In its incredibly detailed account, Giles Milton actually recreates the entire history directly based from source material from that time: log books, letters, correspondence between the owners and investors in the East-Indian Companies. The real account of how people treated each other is shocking to modern eyes, not only - and obviously - when you were the enemy, but also among fellow countrymen. A person's life was worth nothing. Boats expected many sailors to die while sailing across the globe. Sailors were sometimes only informed about the destination after they left the harbour. It is the story of how the British and the Dutch waged wars around the island of Run and the Banda Islands, mobilising the local people to choose sides.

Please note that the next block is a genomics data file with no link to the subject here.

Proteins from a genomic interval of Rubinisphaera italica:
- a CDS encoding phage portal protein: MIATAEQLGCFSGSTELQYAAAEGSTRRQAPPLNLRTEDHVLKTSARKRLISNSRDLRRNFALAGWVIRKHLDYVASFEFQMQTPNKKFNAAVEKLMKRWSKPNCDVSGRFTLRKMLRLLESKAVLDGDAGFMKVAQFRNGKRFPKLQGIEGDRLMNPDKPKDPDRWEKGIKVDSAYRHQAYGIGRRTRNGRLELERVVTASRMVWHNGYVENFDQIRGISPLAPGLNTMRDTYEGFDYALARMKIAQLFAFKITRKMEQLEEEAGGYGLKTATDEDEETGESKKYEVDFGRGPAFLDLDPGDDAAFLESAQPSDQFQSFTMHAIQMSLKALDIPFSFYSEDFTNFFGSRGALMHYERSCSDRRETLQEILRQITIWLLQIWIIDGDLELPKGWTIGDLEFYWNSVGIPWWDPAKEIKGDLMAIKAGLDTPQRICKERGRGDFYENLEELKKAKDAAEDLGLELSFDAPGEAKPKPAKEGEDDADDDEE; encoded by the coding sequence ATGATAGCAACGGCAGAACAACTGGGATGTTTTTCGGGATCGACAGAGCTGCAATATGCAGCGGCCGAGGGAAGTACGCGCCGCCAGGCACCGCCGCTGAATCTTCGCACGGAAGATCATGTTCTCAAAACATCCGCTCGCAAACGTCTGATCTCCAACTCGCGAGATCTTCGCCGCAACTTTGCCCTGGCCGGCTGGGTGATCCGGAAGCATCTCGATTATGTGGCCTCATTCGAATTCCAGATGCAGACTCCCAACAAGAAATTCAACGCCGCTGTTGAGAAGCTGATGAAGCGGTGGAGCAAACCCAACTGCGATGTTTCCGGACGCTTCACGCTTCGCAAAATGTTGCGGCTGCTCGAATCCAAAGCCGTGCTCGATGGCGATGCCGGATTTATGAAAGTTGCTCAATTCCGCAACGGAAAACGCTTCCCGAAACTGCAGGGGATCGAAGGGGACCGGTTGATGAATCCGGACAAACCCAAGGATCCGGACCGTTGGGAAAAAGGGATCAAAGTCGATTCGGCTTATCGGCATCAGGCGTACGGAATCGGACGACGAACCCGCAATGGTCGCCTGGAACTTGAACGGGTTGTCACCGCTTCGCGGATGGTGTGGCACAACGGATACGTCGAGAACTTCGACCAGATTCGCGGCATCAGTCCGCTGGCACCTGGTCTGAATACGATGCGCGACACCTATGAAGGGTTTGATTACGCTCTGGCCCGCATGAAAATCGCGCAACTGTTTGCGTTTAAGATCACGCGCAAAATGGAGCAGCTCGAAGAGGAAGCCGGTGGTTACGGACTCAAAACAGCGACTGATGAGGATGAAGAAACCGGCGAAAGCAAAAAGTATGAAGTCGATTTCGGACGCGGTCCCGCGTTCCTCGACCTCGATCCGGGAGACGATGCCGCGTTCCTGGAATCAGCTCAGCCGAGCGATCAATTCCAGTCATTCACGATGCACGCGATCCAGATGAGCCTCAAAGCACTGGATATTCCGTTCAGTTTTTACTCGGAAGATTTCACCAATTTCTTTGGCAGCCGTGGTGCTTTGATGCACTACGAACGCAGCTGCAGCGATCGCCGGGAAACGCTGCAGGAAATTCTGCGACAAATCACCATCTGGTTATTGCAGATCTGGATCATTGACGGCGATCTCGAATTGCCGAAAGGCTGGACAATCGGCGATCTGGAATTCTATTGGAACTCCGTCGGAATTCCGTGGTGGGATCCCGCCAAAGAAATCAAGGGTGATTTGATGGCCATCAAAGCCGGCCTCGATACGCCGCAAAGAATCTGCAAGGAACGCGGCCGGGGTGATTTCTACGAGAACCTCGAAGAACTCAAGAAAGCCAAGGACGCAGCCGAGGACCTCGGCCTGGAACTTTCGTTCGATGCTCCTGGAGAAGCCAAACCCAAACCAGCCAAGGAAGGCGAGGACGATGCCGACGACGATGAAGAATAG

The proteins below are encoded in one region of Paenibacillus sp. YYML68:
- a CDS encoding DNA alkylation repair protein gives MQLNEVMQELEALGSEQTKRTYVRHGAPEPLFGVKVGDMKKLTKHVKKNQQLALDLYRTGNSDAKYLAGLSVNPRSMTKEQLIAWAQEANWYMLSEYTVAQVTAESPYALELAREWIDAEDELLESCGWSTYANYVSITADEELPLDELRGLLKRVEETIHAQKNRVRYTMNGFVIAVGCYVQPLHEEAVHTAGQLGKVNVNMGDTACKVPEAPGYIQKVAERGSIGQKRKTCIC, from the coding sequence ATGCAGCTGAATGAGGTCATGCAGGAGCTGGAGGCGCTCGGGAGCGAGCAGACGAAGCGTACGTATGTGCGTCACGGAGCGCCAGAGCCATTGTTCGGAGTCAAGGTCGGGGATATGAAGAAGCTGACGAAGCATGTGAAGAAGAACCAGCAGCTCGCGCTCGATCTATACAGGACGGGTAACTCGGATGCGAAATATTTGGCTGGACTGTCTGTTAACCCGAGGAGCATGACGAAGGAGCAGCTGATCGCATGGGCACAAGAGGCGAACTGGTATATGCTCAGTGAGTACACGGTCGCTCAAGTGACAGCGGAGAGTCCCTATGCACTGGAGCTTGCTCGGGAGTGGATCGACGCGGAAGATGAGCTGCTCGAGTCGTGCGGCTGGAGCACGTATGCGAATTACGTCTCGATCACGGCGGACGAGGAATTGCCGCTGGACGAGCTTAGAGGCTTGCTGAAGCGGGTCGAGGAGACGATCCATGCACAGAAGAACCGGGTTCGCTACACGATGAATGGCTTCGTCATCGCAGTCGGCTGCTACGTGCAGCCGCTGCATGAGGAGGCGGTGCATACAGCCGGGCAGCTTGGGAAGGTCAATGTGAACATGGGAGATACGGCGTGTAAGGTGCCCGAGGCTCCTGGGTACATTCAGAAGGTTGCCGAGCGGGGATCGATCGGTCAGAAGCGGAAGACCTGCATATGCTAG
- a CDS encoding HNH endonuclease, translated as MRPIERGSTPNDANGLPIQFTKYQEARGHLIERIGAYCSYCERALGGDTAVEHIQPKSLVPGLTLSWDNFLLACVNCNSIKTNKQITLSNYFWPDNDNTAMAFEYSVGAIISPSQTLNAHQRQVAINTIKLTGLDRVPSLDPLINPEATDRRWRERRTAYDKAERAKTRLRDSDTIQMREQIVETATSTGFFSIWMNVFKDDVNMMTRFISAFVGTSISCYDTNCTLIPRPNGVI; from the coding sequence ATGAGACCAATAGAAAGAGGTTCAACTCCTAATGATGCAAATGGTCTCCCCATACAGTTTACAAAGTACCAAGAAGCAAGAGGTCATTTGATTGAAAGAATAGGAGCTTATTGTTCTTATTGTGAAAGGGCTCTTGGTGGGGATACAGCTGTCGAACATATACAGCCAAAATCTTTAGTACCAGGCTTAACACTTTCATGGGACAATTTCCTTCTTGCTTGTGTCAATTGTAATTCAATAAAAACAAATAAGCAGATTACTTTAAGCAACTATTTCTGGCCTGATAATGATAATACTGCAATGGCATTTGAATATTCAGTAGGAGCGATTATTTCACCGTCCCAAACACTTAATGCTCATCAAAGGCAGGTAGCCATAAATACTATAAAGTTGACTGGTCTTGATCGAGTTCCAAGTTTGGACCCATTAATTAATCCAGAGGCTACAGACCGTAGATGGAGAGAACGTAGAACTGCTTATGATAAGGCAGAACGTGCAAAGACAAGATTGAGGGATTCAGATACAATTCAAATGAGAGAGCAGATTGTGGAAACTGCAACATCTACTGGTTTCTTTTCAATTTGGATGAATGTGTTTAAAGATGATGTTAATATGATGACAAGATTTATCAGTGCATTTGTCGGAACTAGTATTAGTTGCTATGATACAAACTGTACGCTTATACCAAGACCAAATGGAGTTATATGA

In retrospect, the whole endeavour seems absurd, yet of high historical significance. In the final deal, the Dutch came to a deal with the British, and they obtained the rights for the island of Run (3km by 1 km) in exchange for New Amsterdam on the East Coast of the United States, now better known as Manhattan, which came into the hands of the British.
If you're interested in history or in the stupidity of mankind (and how we have luckily evolved over time), this book comes highly recommended.